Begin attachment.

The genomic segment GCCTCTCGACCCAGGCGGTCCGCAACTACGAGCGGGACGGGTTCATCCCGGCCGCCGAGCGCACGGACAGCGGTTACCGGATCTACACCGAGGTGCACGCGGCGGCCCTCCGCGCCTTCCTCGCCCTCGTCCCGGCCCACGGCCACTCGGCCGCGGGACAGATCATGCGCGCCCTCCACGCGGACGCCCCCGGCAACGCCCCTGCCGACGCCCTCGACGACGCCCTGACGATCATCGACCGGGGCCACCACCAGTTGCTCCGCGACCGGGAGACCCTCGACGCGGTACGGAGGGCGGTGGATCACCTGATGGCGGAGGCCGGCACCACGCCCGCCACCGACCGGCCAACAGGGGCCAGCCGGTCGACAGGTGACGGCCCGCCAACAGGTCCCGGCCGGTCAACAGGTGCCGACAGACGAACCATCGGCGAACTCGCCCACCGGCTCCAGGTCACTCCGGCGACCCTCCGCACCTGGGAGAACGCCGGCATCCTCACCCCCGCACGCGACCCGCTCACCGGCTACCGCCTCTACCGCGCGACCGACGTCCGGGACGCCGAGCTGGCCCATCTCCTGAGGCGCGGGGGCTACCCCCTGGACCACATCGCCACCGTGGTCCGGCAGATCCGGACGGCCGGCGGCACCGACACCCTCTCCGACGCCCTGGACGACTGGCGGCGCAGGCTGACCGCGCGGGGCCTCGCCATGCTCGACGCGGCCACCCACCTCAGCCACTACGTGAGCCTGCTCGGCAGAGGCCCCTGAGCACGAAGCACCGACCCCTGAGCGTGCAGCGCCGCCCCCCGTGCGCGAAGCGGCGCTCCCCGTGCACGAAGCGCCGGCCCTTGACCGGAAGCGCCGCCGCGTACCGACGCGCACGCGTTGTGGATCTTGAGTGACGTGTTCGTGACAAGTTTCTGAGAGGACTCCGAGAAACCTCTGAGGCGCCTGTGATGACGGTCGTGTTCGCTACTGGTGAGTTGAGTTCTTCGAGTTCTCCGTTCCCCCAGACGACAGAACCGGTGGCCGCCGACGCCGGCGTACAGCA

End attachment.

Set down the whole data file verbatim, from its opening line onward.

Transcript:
The genomic segment GCCTCTCGACCCAGGCGGTCCGCAACTACGAGCGGGACGGGTTCATCCCGGCCGCCGAGCGCACGGACAGCGGTTACCGGATCTACACCGAGGTGCACGCGGCGGCCCTCCGCGCCTTCCTCGCCCTCGTCCCGGCCCACGGCCACTCGGCCGCGGGACAGATCATGCGCGCCCTCCACGCGGACGCCCCCGGCAACGCCCCTGCCGACGCCCTCGACGACGCCCTGACGATCATCGACCGGGGCCACCACCAGTTGCTCCGCGACCGGGAGACCCTCGACGCGGTACGGAGGGCGGTGGATCACCTGATGGCGGAGGCCGGCACCACGCCCGCCACCGACCGGCCAACAGGGGCCAGCCGGTCGACAGGTGACGGCCCGCCAACAGGTCCCGGCCGGTCAACAGGTGCCGACAGACGAACCATCGGCGAACTCGCCCACCGGCTCCAGGTCACTCCGGCGACCCTCCGCACCTGGGAGAACGCCGGCATCCTCACCCCCGCACGCGACCCGCTCACCGGCTACCGCCTCTACCGCGCGACCGACGTCCGGGACGCCGAGCTGGCCCATCTCCTGAGGCGCGGGGGCTACCCCCTGGACCACATCGCCACCGTGGTCCGGCAGATCCGGACGGCCGGCGGCACCGACACCCTCTCCGACGCCCTGGACGACTGGCGGCGCAGGCTGACCGCGCGGGGCCTCGCCATGCTCGACGCGGCCACCCACCTCAGCCACTACGTGAGCCTGCTCGGCAGAGGCCCCTGAGCACGAAGCACCGACCCCTGAGCGTGCAGCGCCGCCCCCCGTGCGCGAAGCGGCGCTCCCCGTGCACGAAGCGCCGGCCCTTGACCGGAAGCGCCGCCGCGTACCGACGCGCACGCGTTGTGGATCTTGAGTGACGTGTTCGTGACAAGTTTCTGAGAGGACTCCGAGAAACCTCTGAGGCGCCTGTGATGACGGTCGTGTTCGCTACTGGTGAGTTGAGTTCTTCGAGTTCTCCGTTCCCCCAGACGACAGAACCGGTGGCCGCCGACGCCGGCGTACAGCA